The first two got on, and then Harvey bobbled a bunt loading the bases with no out. Harvey got a strikeout, then Michael Taylor stepped up to the plate. He then hit a Little League Grand Slam. It was a hard hit ball so a limited SS like Wilmer Flores [standing ovation] couldn’t make a play on it. Then Cespedes charged the ball hard, but he olayed it allowing Taylor to go round the bases and give the Nationals a 7-1 lead. Apparently, the Nationals official scorer is a disgruntled Mets fan so it was ruled all seven runs were earned.
The Mets woke up in the seventh and showed the Nationals who was the better, more resilient team. Down 7-1, the Mets went to work. They loaded the bases and Granderson got an RBI walk, and then Cespedes redeemed himself by hitting a bases clearing double to bring the Mets within 7-6. Upon reloading the bases, Lucas Duda got an RBI walk tying the game at 7-7.
In the ninth, Jeurys Famila let up a leadoff single. He was helped out by Duda who made a nice play getting the lead runner out on a terrible Anthony Rendon bunt. Familia walked Bryce Harper, who is seemingly 0 for 2015 against the Mets. It would set up a huge 5-4-3 double play to end the game, and perhaps the NL East race.
It took awhile, but the Mets picked up Harvey and themselves. This Mets team is resilient and looks like they’ve locked it up. Let’s now get Harvey ready for October.
Post script: I stumped Gary
It’s been an eventful week for Matt Harvey, the Mets, and Mets fans. Who are we kidding? It’s been an eventful two years. All season long, Mets fans have celebrated Harvey starts as “Happy Harvey Day!”
I get the impression Mets fans aren’t celebrating Harvey Day anymore. They’re willing to overlook his 12-7 record with a 2.60 ERA and a 1.01 WHIP. They’re overlooking how they pined for him all of 2014 because he was the key to being a team that could be a World Series contender. They’re overlooking the fact that Harvey has so far delivered.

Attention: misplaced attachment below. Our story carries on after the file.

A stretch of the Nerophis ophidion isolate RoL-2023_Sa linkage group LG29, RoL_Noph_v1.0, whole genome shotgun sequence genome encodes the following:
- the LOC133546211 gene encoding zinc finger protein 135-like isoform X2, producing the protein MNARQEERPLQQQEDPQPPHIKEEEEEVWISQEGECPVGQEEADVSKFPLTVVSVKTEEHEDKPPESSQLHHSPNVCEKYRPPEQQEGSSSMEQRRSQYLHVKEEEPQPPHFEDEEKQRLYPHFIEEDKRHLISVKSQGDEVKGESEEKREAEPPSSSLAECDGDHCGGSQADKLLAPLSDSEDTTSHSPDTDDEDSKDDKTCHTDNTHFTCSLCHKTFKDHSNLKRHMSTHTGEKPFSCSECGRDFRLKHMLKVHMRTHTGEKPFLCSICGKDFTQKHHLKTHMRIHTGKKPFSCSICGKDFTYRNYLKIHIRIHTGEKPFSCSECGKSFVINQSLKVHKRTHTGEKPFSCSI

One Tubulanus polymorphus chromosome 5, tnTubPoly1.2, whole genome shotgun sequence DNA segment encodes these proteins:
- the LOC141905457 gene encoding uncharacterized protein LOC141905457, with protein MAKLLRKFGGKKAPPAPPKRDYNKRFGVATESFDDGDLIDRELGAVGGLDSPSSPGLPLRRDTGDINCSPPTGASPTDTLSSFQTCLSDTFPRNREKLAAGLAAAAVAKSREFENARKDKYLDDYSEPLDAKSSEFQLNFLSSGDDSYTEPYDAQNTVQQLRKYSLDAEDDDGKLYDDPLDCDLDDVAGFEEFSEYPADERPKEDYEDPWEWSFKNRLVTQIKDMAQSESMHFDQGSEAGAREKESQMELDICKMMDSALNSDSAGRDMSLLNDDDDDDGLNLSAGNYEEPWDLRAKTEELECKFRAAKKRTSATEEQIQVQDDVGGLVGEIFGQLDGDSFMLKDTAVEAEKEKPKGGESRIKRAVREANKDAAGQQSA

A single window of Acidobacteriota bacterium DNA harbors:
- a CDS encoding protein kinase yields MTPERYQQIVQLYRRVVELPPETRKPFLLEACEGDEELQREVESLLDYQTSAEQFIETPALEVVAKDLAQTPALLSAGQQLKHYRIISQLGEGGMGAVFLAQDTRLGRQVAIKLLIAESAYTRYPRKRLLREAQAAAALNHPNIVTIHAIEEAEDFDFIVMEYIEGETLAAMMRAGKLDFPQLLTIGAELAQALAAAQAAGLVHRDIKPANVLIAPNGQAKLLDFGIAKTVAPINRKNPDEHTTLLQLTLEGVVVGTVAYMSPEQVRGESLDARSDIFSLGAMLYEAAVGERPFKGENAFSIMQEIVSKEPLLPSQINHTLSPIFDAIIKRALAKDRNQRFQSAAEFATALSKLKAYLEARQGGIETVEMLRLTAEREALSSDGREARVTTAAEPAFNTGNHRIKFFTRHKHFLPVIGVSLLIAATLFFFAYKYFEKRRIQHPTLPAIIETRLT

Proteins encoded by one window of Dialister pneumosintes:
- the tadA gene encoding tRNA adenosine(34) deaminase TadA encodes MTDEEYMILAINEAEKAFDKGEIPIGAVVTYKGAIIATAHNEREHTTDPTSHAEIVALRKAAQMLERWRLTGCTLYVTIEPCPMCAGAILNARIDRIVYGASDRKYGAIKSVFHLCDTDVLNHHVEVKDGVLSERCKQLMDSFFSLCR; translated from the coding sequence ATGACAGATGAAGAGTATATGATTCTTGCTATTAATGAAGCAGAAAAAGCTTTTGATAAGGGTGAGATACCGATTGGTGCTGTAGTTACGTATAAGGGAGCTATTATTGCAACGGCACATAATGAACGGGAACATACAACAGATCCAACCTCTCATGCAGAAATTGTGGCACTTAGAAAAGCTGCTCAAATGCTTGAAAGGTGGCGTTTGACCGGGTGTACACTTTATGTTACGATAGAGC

I understand the anger. I understand the frustration. I can even understand why people presume that they can tell someone to tell someone to do with their health and career. What I can’t understand is forgetting all that Harvey has done for the Mets. What I can’t understand is the Mets fans double standards.
Mets fans actually booed a looming free agent superstar in Mike Piazza. For comparison purposes, it would be like the Mets fans booing Yoenis Cespedes now, and Cespedes is nowhere near the player Piazza is. I’m sure the Mets fans will elect to boo Harvey as well. I guess that puts Harvey in good company.
Also, the Mets have botched the handling of Harvey’s inning limits, whether or not the 180 was a strict limit. Seriously, they’ve aborted the six man rotation on three different occasions. They’ve refused to bring back Dillon Gee. They never called anyone else up to take Steven Matz‘s place in the six man rotation when he was injured.
The Mets made their choice. They let Harvey, and the other pitchers, rack up innings so they had a better chance of winning games in the short term. They were hoping they could bully their pitchers to ignore doctor’s, and yes, agent’s advice, to go beyond their innings limits. We’re going to boo Harvey for this?